'Pakistan must shift to high value-added exports'

It will help sustain high growth levels, overcome balance of payments crisis

Shahram Haq April 20, 2019
Due to capital and high value-added imports, the import bill surpasses export revenues, resulting in an unsustainable current account deficit. PHOTO: FILE

LAHORE: Economic researchers have said that Pakistan’s balance of payments crisis is a result of less sophisticated, low value-added exports, which have led to a lower economic growth.

They ask whether Pakistan will be able to break out of this cycle of balance of payments crisis if it changed the nature of goods it exported.

A research conducted by the Lahore School of Economics concluded that a shift towards higher value-added exports, characterised by high income and price elasticities, was the only realistic way for Pakistan to realise sustained levels of higher economic growth.

It pointed out that Pakistan was again faced with an unsustainable balance of payments crisis and was on the brink of taking another stabilisation programme. While there is a tendency to blame different policy-makers, the actual problem is the structural issue in the economy which, if left unaddressed, will lead to continuation of the cycle of balance of payments crisis.

More specifically, owing to a narrow export base (concentrated in low value-added textile exports) and a relatively inelastic import base, the value of imports rises to unsustainable levels while exports increase only marginally.

“This leads to a balance of payments crisis which is addressed by the usual troika of policies - devaluation, monetary contraction and fiscal contraction,” the research added.

Pakistan's current account deficit contracts 29.5% to $9.6b

Exports are mainly concentrated in textile and agricultural sectors. According to the United Nations Commodity Trade Statistics (UN Comtrade), Pakistan is the most effective exporter of rice, fruits, fish, cotton, leather apparel, cotton fabrics, linen, suits and ensembles and collector pieces and antiques. These products are included in low value-added categories and basic manufactured items.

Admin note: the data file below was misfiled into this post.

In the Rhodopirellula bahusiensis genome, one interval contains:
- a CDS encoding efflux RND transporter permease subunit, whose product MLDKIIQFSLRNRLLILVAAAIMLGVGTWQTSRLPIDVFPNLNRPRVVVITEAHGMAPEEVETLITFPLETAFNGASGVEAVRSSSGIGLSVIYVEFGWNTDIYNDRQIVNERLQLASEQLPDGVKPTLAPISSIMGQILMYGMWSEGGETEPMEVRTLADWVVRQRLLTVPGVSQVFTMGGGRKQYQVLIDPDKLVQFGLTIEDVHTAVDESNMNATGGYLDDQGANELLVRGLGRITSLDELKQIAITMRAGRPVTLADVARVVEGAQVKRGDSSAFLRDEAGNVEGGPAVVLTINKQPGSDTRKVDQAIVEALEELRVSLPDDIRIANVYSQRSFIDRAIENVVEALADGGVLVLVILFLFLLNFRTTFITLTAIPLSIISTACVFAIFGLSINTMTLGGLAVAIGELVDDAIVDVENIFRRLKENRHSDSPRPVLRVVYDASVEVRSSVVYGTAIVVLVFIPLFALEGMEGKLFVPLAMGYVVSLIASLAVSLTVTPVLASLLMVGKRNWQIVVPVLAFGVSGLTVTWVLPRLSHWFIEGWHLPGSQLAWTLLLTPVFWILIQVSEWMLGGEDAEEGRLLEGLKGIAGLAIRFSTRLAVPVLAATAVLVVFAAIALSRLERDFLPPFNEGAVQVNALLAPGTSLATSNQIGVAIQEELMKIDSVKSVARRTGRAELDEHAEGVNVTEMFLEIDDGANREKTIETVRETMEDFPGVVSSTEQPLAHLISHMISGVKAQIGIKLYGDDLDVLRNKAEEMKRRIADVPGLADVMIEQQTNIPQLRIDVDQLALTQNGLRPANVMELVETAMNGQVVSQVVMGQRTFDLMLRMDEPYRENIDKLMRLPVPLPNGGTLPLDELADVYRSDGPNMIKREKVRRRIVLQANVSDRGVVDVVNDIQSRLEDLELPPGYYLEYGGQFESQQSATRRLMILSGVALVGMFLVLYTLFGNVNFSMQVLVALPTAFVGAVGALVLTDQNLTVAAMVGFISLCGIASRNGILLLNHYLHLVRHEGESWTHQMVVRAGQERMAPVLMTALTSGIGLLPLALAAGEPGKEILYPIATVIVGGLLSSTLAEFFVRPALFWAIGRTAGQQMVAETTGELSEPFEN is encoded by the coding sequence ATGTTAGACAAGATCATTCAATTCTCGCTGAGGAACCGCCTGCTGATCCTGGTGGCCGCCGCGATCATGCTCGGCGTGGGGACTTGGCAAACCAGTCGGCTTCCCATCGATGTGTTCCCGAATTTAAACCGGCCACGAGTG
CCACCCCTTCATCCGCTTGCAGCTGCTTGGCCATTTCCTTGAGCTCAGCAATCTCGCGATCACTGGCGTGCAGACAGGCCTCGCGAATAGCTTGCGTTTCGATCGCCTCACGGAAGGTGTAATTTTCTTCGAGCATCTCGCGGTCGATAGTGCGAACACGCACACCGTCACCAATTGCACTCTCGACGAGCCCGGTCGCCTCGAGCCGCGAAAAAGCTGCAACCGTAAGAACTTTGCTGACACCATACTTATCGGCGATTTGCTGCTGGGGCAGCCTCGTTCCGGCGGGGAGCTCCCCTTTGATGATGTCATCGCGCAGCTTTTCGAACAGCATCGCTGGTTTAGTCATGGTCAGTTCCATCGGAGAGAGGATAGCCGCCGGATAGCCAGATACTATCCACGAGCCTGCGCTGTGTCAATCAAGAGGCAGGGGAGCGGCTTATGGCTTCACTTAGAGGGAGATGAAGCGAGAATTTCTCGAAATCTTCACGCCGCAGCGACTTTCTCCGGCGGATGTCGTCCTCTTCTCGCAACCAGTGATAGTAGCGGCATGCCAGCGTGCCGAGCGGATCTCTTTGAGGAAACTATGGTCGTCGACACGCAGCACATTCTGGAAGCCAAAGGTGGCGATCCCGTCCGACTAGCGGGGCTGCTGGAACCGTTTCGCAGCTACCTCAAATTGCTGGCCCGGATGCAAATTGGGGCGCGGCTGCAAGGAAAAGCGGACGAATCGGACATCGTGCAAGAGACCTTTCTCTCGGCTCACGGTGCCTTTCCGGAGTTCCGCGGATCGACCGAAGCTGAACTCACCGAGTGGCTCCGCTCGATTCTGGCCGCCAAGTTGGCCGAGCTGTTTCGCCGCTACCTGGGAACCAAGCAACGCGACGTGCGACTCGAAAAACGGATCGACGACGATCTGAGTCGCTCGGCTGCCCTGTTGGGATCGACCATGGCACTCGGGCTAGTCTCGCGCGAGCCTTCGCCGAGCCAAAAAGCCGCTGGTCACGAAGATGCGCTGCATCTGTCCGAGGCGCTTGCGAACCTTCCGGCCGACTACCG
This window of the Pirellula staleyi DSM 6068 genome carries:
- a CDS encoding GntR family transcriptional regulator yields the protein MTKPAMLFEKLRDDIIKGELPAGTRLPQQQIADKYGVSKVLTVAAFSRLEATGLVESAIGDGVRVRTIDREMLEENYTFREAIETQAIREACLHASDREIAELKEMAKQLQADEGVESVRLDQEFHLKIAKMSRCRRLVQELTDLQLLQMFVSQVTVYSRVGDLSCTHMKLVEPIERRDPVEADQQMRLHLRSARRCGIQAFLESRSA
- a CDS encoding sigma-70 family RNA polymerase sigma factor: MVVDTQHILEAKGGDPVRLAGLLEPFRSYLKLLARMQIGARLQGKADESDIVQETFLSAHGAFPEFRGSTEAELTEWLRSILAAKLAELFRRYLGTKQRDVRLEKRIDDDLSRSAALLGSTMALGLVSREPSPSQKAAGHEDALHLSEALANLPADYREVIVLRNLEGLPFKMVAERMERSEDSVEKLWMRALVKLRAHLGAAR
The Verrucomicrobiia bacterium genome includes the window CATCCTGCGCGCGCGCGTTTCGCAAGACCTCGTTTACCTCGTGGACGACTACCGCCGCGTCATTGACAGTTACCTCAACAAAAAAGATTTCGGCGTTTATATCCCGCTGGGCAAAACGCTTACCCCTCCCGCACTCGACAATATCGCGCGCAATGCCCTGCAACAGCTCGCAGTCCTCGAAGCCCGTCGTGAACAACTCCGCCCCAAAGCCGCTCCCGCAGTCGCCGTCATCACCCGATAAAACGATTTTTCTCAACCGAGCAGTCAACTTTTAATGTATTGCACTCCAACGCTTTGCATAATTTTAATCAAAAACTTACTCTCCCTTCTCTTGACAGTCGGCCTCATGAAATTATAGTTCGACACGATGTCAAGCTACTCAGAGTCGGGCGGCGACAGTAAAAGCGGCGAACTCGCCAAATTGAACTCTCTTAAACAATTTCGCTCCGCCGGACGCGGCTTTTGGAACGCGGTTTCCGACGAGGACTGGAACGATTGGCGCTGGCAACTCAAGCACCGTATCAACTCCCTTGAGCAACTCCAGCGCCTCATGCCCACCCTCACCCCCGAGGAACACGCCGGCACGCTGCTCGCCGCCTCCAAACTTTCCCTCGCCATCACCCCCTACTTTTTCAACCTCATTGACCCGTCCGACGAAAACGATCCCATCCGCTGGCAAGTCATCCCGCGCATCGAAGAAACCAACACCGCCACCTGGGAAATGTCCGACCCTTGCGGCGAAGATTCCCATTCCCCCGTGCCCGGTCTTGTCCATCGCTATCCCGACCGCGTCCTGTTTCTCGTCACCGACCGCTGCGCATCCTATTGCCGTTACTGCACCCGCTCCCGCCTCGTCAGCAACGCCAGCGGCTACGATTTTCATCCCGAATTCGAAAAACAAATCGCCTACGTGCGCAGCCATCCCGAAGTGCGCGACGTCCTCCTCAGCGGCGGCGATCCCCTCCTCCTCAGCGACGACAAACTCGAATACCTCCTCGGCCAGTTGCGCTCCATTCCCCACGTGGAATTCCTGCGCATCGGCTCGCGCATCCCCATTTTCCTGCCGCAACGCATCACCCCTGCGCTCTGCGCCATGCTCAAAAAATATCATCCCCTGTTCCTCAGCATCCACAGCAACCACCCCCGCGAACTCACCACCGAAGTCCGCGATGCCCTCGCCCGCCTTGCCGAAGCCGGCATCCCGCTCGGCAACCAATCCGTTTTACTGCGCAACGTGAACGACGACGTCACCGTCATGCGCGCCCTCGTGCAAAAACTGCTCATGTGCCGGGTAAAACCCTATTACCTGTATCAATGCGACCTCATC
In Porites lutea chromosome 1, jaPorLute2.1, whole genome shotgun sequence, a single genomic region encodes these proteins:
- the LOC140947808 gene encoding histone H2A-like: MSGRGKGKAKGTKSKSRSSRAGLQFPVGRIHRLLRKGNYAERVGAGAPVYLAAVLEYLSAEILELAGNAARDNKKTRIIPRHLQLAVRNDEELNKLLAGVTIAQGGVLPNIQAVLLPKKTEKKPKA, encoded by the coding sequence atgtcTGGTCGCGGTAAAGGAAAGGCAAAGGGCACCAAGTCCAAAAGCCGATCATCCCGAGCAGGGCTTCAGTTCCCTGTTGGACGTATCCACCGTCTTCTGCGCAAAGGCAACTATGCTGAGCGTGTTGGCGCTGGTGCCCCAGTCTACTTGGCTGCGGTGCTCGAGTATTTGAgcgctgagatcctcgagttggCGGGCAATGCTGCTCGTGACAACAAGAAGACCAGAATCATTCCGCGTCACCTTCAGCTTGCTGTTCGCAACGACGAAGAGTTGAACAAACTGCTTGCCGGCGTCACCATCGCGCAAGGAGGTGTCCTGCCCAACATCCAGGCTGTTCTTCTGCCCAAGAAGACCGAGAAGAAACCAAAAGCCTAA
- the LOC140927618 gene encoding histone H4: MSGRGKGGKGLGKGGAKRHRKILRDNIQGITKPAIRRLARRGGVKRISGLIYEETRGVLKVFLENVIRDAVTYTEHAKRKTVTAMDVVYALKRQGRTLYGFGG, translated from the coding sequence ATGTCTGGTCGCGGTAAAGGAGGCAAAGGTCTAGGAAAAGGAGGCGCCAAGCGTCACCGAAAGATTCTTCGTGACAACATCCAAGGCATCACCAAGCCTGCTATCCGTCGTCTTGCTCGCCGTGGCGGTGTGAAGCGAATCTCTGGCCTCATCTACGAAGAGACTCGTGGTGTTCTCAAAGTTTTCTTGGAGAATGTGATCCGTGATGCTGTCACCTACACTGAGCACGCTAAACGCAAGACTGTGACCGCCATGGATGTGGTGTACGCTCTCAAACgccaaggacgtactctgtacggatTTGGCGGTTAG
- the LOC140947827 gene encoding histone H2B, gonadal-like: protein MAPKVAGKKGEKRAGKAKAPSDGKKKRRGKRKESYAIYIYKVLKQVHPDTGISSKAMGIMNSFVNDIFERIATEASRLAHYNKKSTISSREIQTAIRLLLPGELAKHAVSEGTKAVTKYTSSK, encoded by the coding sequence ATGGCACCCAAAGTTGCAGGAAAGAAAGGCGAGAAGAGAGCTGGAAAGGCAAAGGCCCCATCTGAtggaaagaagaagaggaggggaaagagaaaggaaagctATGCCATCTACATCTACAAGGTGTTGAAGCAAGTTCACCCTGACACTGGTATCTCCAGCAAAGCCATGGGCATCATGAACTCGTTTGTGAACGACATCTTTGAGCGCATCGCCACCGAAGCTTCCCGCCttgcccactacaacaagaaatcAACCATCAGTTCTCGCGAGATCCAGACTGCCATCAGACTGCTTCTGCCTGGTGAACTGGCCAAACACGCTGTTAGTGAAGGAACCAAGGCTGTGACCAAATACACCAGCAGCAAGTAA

In contrast to that, the main imports of Pakistan comprise petroleum products, power generating machinery, electrical machinery and apparatus, palm oil, iron and steel, plastic material, LNG and raw cotton. Naturally, due to capital and high value-added imports, the import bill surpasses export revenues, resulting in an unsustainable current account deficit, it said.

Given the low value-added exports and capital imports, any attempt to uplift GDP sparks fears of a balance of payments crisis.

“This is because, if GDP growth surpasses a certain level, in order to produce more goods and services to maintain or further increase that rate, the imports of essential products increase exponentially,” the research said.

Since the export structure remains the same and export quantities are largely determined by foreign markets, the revenues from exports stay stagnant. As a result, the current account deficit soars and since it is not possible to finance it for an indefinite time period, it eventually leads to the balance of payments crisis.

It was found that average real economic growth in Pakistan from 1980 to 2017 was 4.61% whereas the balance of payments constrained growth rate for the same time period was 4.5%.

“This suggests that Pakistan has been growing at approximately the same level of its balance of payments constrained growth rate, hence, to simultaneously increase the GDP growth rate and avoid the balance of payments crisis, it is imperative to broaden the export base.”

The research also simulated the outcome in the current account as a result of devaluation under three scenarios based on estimated export and import demand functions.

It incorporated a conservative estimate for domestic GDP growth, IMF forecasts for international GDP growth and three different exchange rates, ie Rs140, Rs150 and Rs160 against the dollar.

In each of these scenarios, the results showed that while the current account deficit improves, it was due to the reduction in imports and not due to any significant increase in exports.

“Ultimately, the policy of devaluing the rupee does little to boost exports and eventually restricts economic growth at or below 4.5%,” it added.

Published in The Express Tribune, April 20th, 2019.

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